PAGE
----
Search the Site with 
General Characteristics Crew List Memorabilia Accidents aboard the Ship About the Ship's Name Image Gallery to end of page

USS McCloy (FF 1038)

- formerly DE 1038 -
- decommissioned -


USS McCLOY was the second and final ship in the BRONSTEIN - class. Commisioned as a destroyer escort, the McCLOY was redesignated as frigate on June 30, 1975. Decommissioned on December 14, 1990, and stricken from the Navy list on October 4, 1991, the McCLOY was sold to Mexico on November 12, 1993, where she was recommissioned as NICOLAS BRAVO.

General Characteristics:Awarded: June 13, 1960
Keel laid: September 15, 1961
Launched: June 9, 1962
Commissioned: October 21, 1963
Decommissioned: December 14, 1990
Builder: Avondale Shipyards, New Orleans, La.
Propulsion system: 2 Foster-Wheeler boilers; 1 Westinghouse geared turbine; 35,000shp; 1 shaft
Length: 371.4 feet (113.2 meters)
Beam: 40.4 feet (12.3 meters)
Draft: 23 feet (7 meters)
Displacement: approx. 2,650 tons full load
Speed: 26 knots
Armament: one Mk-16 missile launcher for ASROC missiles, two Mk-33 3-inch/50 caliber guns (one mount), Mk-46 torpedoes from two Mk-32 triple tube mounts
Aircraft: none
Crew: 16 officers, 183 enlisted


Back to topback to top  go to endgo to the end of the page

Crew List:

This section contains the names of sailors who served aboard USS McCLOY. It is no official listing but contains the names of sailors who submitted their information.


back to top  go to the end of the page



Back to topback to top  go to endgo to the end of the page



Back to topback to top  go to endgo to the end of the page

Accidents aboard USS McCLOY:

DateWhereEvents
October 31, 1983west of BermudaThe USS McCLOY is towing a sonar array when suddenly the cable goes slack. The next day a Soviet Victor III - class nuclear-powered attack submarine is sighted motionless on the surface 282 miles west of Bermuda and 470 miles east of Charleston, SC, by a US P-3 Orion patrol aircraft. US Navy officials believe that while the submarine was following the McCLOY, the sonar array caught in the submarine's propeller. There is no indication of leaking radiation, according to a Navy spokesman. On November 5, the submarine is taken under tow by a Soviet salvage ship in the direction of the Cuban port of Cienfuegos. Further observations while the submarine is under tow leads the Navy to believe the damage is relatively minor and relates to the submarine's propeller.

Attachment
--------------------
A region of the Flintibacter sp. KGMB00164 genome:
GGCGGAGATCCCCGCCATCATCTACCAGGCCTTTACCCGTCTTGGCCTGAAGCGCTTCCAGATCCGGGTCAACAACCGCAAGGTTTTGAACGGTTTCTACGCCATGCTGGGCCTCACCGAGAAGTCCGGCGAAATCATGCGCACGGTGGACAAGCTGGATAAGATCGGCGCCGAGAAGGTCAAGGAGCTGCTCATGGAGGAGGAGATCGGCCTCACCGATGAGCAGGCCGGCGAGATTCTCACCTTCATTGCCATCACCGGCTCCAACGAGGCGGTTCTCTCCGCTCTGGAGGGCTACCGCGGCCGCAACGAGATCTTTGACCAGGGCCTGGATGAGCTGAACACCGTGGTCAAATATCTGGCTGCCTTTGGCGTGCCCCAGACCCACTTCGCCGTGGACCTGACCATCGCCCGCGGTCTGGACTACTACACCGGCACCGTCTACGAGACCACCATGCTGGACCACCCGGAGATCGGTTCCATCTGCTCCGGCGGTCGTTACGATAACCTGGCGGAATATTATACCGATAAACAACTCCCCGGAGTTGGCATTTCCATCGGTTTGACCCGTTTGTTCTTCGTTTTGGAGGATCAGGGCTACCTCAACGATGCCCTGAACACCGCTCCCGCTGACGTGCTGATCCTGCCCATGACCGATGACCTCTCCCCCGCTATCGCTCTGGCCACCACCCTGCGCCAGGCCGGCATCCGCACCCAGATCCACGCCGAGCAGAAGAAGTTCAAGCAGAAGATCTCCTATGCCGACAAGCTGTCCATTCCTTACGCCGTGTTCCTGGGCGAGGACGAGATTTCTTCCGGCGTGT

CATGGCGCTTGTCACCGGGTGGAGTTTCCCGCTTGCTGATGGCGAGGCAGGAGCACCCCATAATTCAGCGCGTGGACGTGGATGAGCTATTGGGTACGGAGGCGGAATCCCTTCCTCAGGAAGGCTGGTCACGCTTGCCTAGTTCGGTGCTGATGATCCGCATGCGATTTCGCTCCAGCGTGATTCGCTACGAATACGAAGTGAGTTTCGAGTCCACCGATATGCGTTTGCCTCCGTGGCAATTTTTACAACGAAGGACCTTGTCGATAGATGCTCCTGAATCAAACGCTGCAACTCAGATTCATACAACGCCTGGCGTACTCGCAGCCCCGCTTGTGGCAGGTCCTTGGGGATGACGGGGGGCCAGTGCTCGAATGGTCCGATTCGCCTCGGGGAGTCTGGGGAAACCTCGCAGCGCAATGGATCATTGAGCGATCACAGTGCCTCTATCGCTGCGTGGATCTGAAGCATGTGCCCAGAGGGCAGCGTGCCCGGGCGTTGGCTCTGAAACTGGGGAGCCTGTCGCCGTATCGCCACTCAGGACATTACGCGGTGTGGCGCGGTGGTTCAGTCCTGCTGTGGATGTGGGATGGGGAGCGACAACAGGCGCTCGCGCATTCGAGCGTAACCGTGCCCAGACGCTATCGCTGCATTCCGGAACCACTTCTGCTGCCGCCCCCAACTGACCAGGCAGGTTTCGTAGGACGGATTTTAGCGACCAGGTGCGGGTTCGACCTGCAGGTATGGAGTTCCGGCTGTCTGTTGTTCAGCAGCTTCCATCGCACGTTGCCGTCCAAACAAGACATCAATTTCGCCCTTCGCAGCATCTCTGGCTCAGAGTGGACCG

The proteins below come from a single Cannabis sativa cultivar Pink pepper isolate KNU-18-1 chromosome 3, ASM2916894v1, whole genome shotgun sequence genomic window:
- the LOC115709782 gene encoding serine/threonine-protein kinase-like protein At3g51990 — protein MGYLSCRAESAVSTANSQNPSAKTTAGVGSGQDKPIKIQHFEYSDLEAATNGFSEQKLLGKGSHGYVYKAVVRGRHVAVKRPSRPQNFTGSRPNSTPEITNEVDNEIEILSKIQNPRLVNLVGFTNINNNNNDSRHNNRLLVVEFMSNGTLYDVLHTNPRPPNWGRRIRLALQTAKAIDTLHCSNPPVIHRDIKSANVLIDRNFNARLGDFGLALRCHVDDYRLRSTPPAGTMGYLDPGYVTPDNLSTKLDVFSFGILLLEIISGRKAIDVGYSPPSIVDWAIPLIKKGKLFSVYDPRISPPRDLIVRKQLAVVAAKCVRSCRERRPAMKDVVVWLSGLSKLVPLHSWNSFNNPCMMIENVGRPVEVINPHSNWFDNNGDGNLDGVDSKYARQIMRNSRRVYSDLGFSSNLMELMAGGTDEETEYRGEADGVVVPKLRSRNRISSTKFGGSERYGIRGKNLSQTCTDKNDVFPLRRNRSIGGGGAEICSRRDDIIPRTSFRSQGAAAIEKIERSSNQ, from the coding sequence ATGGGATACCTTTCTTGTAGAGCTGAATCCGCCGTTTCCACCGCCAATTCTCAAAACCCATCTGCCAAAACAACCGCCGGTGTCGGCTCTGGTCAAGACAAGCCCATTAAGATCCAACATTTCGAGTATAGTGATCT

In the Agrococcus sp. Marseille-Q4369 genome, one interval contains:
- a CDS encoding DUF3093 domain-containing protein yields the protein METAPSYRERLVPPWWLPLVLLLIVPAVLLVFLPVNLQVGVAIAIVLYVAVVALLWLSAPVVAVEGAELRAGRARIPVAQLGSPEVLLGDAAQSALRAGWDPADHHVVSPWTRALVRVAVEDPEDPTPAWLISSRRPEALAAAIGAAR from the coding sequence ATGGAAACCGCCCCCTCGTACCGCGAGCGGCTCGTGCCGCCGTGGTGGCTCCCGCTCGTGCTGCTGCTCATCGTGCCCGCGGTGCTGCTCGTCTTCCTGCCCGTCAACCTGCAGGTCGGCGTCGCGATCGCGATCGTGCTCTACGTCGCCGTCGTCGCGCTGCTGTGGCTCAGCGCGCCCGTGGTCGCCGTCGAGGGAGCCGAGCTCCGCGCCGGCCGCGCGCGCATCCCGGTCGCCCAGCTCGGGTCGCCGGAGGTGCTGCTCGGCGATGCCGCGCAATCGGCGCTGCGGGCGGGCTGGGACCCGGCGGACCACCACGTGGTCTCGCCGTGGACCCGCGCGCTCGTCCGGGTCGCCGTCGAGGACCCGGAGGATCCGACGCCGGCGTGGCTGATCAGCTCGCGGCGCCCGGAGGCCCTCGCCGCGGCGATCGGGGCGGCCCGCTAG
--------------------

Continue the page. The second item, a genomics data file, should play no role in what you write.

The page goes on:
Back to topback to top  go to endgo to the end of the page

About the Ship's Name:

Lt. Comdr. John McCloy, recipient of two Medals of Honor, was born 30 January 1876 at Brewster, N.Y. He enlisted in the U.S. Navy 7 March 1903, was warranted boatswain 30 July 1903 and commissioned ensign 1 July 1917. He received his first Medal of Honor “for distinguished conduct in the presence of the enemy in battles of the 13th, 20th, 21st, and 22nd of June 1900, while with the relief expedition of the Allied Forces in China.” His second Medal of Honor was awarded to him “for distinguished conduct in battle and extraordinary heroism; engagement of Vera Cruz, April 22, 1914.” Immediately after World War I, he commanded minesweeper CURLEW clearing the mines of the North Sea mine barrage. For this work he was decorated with the Navy Cross. He retired from active duty, as lieutenant, 15 October 1928 and on 23 February 1942 was promoted to lieutenant commander, retired. He died 25 May 1945 at Leonia, N.J., and was buried in Arlington National Cemetery.


Back to topback to top  go to endgo to the end of the page



Back to topback to top



Back to Frigates List. Back to Ships List. Back to selection page. Back to 1st page.